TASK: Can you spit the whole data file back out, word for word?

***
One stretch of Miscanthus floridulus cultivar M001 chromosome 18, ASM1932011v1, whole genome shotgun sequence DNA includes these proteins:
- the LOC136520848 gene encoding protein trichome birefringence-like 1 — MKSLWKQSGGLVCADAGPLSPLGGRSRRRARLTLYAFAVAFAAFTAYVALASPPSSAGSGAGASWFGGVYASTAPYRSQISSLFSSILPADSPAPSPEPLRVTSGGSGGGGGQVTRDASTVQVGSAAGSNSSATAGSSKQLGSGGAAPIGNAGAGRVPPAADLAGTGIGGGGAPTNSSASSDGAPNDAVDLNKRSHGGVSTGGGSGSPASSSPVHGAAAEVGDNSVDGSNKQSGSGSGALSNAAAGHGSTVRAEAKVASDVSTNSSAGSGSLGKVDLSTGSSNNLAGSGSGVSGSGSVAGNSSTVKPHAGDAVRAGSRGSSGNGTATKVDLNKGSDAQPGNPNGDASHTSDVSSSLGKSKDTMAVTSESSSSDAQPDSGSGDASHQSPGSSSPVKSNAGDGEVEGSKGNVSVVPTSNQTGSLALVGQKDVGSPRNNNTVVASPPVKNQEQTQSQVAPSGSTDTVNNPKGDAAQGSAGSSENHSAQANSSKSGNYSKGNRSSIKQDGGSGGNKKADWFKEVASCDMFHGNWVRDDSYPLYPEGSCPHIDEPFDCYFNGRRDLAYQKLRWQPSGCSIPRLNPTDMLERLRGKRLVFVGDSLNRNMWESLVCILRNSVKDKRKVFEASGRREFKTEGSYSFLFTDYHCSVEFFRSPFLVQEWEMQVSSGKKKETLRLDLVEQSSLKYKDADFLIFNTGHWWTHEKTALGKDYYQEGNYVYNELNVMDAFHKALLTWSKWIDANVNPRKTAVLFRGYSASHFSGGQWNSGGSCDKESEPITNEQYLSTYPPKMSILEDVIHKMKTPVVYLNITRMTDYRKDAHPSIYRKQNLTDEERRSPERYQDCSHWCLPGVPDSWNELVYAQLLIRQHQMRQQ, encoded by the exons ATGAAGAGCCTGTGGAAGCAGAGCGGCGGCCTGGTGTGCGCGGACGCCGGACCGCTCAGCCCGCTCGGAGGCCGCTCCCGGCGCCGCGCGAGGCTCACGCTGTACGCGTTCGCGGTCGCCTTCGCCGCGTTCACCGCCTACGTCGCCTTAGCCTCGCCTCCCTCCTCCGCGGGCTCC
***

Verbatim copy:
One stretch of Miscanthus floridulus cultivar M001 chromosome 18, ASM1932011v1, whole genome shotgun sequence DNA includes these proteins:
- the LOC136520848 gene encoding protein trichome birefringence-like 1 — MKSLWKQSGGLVCADAGPLSPLGGRSRRRARLTLYAFAVAFAAFTAYVALASPPSSAGSGAGASWFGGVYASTAPYRSQISSLFSSILPADSPAPSPEPLRVTSGGSGGGGGQVTRDASTVQVGSAAGSNSSATAGSSKQLGSGGAAPIGNAGAGRVPPAADLAGTGIGGGGAPTNSSASSDGAPNDAVDLNKRSHGGVSTGGGSGSPASSSPVHGAAAEVGDNSVDGSNKQSGSGSGALSNAAAGHGSTVRAEAKVASDVSTNSSAGSGSLGKVDLSTGSSNNLAGSGSGVSGSGSVAGNSSTVKPHAGDAVRAGSRGSSGNGTATKVDLNKGSDAQPGNPNGDASHTSDVSSSLGKSKDTMAVTSESSSSDAQPDSGSGDASHQSPGSSSPVKSNAGDGEVEGSKGNVSVVPTSNQTGSLALVGQKDVGSPRNNNTVVASPPVKNQEQTQSQVAPSGSTDTVNNPKGDAAQGSAGSSENHSAQANSSKSGNYSKGNRSSIKQDGGSGGNKKADWFKEVASCDMFHGNWVRDDSYPLYPEGSCPHIDEPFDCYFNGRRDLAYQKLRWQPSGCSIPRLNPTDMLERLRGKRLVFVGDSLNRNMWESLVCILRNSVKDKRKVFEASGRREFKTEGSYSFLFTDYHCSVEFFRSPFLVQEWEMQVSSGKKKETLRLDLVEQSSLKYKDADFLIFNTGHWWTHEKTALGKDYYQEGNYVYNELNVMDAFHKALLTWSKWIDANVNPRKTAVLFRGYSASHFSGGQWNSGGSCDKESEPITNEQYLSTYPPKMSILEDVIHKMKTPVVYLNITRMTDYRKDAHPSIYRKQNLTDEERRSPERYQDCSHWCLPGVPDSWNELVYAQLLIRQHQMRQQ, encoded by the exons ATGAAGAGCCTGTGGAAGCAGAGCGGCGGCCTGGTGTGCGCGGACGCCGGACCGCTCAGCCCGCTCGGAGGCCGCTCCCGGCGCCGCGCGAGGCTCACGCTGTACGCGTTCGCGGTCGCCTTCGCCGCGTTCACCGCCTACGTCGCCTTAGCCTCGCCTCCCTCCTCCGCGGGCTCC